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On the JPWL Calendar:
The Challenge of Easter: A Lenten Series with John Dominic Crossan
Easter is about a physical event and a theological interpretation, that is, about a fact—the Execution of Jesus—and a metaphor—the Resurrection of Jesus. Metaphors are processes of Seeing—and, as such, they are not literal but real because, as lived out, they create human reality—good metaphors for good and bad for bad but still and always human reality (John Dominic Crossan).
February 18, 7:00 p.m: The Execution of Jesus
Questions: If Jesus went regularly to Jerusalem for Passover, what happened differently that last and fateful time; if Jesus only went that one time, why did he do so then? Why was Jesus legally and publicly executed by Pilate but none of his closest followers was either arrested or even questioned? Was Jesus executed for violent or nonviolent revolution against Roman law and order? Register HERE
February 25, 7:00 p.m: The Resurrection of Jesus
Questions: Why does western Christianity have an individual Resurrection for Jesus alone but Eastern Christianity have a universal Resurrection for Jesus and the whole human race—represented by and incarnated in Adam and Eve? Should that profound divergence between those two mega-metaphors for Easter be combined for the future of our common Christianity? Bluntly: can Christian Easter change Human Evolution? Register HERE
JOHN DOMINIC CROSSAN is an Irish-American theologian and former Roman Catholic priest best known for his association with the Jesus Seminar. His focus is on the historical Jesus as the benchmark for the entire Christian Bible. “The challenge is this,” says Crossan. “If we get the history of the first century right, we will get the theology of the 21st century right (and if not, not). I am never interested in the past as merely ancient history but rather as a contemporary model and challenge.” Crossan will join us for two evenings during Lent.
Fun February Family Programs
Tell Me a Story
The JPWL has created a new program for fans of story-telling: Tell Me a Story makes its debut this month with two storytellers for story fans of all ages. Each artist is sharing creation stories from different cultures and time periods.
February 13, 4:00 p.m. Valerie Tutson, Storyteller
Valerie Tutson draws her stories from around the world with an emphasis on African traditions. Her tales take listeners on dynamic voyages of dance and adventure, leaving them wondering or laughing — or both! Val’s repertoire includes stories and songs she learned in her travels to South Africa, her experiences in West Africa, and stories from African American history. Register Here!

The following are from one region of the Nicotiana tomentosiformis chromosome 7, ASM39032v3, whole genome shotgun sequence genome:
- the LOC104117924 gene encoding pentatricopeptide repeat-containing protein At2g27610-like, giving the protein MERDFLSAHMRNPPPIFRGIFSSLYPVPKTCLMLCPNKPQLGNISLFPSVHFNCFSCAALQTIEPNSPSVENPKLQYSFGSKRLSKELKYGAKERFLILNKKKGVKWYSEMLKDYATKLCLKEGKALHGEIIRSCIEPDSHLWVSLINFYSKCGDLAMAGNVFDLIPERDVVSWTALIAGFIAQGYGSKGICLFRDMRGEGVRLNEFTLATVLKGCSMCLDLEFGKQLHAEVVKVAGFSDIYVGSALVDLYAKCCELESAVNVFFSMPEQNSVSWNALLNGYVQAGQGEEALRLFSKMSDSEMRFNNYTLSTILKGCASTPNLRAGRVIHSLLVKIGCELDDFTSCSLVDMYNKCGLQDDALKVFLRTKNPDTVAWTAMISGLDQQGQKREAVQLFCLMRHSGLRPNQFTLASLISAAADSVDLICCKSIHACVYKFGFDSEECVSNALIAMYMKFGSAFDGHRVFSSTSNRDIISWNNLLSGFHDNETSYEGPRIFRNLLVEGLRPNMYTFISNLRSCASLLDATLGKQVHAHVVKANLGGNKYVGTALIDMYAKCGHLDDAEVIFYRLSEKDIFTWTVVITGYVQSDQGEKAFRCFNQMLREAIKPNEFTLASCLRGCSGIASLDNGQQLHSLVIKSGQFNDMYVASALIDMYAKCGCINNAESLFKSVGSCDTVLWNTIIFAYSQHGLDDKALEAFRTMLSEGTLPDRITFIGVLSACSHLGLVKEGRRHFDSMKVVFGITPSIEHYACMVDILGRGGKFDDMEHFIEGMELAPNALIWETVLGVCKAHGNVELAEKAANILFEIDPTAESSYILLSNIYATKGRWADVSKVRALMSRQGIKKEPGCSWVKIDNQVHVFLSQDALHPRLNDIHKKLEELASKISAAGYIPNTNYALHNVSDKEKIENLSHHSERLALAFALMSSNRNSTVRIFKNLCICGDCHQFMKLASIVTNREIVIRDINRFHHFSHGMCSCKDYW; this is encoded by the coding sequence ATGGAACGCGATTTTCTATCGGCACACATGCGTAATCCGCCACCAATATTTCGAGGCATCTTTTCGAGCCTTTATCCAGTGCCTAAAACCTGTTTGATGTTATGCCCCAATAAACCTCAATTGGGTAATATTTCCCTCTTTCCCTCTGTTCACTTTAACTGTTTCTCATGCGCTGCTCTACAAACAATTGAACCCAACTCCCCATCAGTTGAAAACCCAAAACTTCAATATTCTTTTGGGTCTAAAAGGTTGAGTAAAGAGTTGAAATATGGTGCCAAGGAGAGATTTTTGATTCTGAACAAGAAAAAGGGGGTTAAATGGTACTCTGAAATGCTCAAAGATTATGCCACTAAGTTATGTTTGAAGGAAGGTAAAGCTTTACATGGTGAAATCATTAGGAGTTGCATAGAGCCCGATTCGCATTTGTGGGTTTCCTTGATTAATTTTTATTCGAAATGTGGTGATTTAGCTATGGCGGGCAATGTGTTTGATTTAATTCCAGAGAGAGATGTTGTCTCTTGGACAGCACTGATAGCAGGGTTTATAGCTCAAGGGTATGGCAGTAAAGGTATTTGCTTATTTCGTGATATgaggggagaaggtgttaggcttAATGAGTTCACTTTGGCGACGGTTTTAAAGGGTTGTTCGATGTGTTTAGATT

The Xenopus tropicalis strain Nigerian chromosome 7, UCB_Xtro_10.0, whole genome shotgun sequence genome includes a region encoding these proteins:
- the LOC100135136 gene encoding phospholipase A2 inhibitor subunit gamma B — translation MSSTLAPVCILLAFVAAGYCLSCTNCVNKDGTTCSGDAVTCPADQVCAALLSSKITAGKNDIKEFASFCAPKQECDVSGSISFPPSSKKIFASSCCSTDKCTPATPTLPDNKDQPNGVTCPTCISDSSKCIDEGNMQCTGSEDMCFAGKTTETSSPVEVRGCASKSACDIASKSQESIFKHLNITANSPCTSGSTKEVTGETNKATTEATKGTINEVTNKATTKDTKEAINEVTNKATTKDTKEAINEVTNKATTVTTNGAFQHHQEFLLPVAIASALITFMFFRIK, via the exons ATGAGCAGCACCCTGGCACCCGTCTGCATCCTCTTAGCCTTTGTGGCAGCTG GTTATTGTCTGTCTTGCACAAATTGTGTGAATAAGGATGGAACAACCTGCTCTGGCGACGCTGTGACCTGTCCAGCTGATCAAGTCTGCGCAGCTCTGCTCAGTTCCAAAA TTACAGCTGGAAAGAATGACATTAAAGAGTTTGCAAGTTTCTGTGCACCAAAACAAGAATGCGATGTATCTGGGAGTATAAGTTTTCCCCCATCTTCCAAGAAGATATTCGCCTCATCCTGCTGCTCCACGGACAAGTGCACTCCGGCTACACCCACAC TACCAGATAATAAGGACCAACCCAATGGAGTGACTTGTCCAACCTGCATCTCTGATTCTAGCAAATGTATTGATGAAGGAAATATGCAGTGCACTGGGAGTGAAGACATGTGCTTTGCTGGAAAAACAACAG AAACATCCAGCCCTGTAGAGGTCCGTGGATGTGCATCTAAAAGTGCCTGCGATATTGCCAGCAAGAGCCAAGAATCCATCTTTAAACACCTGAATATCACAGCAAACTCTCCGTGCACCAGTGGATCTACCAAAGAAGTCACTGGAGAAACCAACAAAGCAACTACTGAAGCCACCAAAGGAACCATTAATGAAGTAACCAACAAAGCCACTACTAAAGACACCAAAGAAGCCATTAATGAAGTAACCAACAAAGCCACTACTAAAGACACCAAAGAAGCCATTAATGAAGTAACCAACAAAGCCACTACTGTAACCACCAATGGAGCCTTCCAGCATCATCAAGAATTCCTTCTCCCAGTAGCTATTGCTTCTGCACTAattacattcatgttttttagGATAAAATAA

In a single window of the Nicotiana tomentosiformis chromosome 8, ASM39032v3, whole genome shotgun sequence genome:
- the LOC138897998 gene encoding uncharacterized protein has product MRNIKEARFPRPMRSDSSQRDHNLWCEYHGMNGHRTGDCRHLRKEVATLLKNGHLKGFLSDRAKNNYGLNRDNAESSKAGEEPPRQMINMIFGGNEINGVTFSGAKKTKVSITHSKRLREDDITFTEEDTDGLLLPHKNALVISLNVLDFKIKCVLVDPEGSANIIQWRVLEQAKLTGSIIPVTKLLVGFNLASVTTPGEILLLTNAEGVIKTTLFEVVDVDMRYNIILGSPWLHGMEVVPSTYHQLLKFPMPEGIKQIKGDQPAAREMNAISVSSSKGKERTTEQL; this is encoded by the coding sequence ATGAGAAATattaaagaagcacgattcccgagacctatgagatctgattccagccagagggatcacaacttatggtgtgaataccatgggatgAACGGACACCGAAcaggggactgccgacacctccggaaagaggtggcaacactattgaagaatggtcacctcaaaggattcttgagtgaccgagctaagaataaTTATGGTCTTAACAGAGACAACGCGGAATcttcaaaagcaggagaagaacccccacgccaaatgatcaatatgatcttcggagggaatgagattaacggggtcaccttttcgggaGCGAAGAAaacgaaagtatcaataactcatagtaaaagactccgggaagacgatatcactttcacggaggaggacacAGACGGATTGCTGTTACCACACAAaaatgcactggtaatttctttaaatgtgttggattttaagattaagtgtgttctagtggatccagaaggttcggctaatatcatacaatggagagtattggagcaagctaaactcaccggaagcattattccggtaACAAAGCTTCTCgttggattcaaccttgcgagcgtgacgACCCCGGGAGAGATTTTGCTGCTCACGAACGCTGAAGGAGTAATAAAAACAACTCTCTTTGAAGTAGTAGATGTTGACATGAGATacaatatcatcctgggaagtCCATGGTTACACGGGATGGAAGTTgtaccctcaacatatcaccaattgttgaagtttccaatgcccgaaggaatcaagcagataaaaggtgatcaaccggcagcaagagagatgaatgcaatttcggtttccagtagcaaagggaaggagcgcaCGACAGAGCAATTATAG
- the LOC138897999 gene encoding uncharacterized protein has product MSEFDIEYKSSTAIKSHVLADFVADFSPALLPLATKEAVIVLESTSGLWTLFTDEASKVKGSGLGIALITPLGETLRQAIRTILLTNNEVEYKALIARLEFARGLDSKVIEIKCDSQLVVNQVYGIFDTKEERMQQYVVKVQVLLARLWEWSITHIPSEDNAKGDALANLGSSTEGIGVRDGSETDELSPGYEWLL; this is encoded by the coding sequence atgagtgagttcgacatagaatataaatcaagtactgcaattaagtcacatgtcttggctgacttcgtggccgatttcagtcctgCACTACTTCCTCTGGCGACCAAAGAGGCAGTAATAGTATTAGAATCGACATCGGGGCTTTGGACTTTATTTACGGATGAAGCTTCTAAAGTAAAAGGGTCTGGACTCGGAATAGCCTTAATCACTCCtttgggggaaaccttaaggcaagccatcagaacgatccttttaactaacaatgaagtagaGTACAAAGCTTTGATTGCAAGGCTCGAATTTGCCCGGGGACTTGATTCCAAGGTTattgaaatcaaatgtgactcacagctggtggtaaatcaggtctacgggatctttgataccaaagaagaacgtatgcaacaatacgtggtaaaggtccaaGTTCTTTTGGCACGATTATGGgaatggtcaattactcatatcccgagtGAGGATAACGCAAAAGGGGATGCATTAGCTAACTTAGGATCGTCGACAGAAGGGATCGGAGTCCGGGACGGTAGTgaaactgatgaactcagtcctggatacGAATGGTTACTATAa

February 20, 4:00 p.m. Robert Kikuchi-Yngojo, Storyteller
Robert Kikuchi-Yngojo is a high-energy storyteller based in San Francisco. Robert layers ancient Asian mythologies, folktales, and Asian urban legends with Asian American sensibilities, precision choreography, and lyrical word-weaving, taking his listeners on a mesmerizing ramble through new places and times. Register Here!
Mondays from 2 to 3 pm, and by appointment
Are you looking for your next read? The John P. Webster Library is offering CURBSIDE SERVICE! We have many new books for children, tweens, teens, and adults. Fiction, non-fiction, and more. Books on social justice, LGBTQ+ issues, environmental concerns, relationships, health — contact us with questions or requests! By Phone: 860-232-3893. Search our online catalog.
The JPW Library hosts two book groups, one weekly and one monthly.
Book Groups Resume: Fall 2020 on ZOOM
Books are available at the JPWL via curbside service on Mondays from 4 to 5 p.m. Please contact Assistant Librarian Karla Grafton to arrange an alternate time if you need one. To join this discussion, contact Jennifer deSimas, Library Director.
Awakening the Spirit Book Group
Mondays at 12 pm via Zoom • Led by Minister of Spiritual Life Susan Izard, They resume meeting on January 11 to begin discussing Thomas Berry: A Biography by Mary Evelyn Tucker, John Grim, and Andrew Angyal. As a cultural historian, Thomas Berry (1914–2009) sought a broader perspective on humanity’s relationship to the earth in order to respond to the ecological and social challenges of our times. This first biography of Berry illuminates his remarkable vision and its continuing relevance for achieving transformative social change and environmental renewal. Books are available at the JPWL via curbside service on Mondays from 2:00 to 3:00 p.m. Please contact the library to arrange an alternate time (if needed) or to join this discussion.
Food for Thought Book Group
Meet first Thursday at 5:30 pm via Zoom • Led by Jennifer deSimas
January 7 we will discuss the highly praised The Vanishing Half by Brit Bennett. “The Vignes twin sisters will always be identical. But after growing up together in a small, southern black community and running away at age sixteen, everything has changed: their families, their communities, their racial identities. Many years later, one sister lives with her black daughter in the same southern town. The other secretly passes for white, and her white husband knows nothing of her past. Still, even separated by so many miles and just as many lies, the fates of the twins remain intertwined.” Books are available through the JPW Library, and may be picked up by appointment or via curbside service Monday afternoons 2-3 p.m. Click here to join the discussion.
Click here to join the discussion.
Now available in the JPW Library: the First Church Senior Resource Manual for seniors and their families provides information on care options, legal matters, illness, spirituality, local transportation options, and more.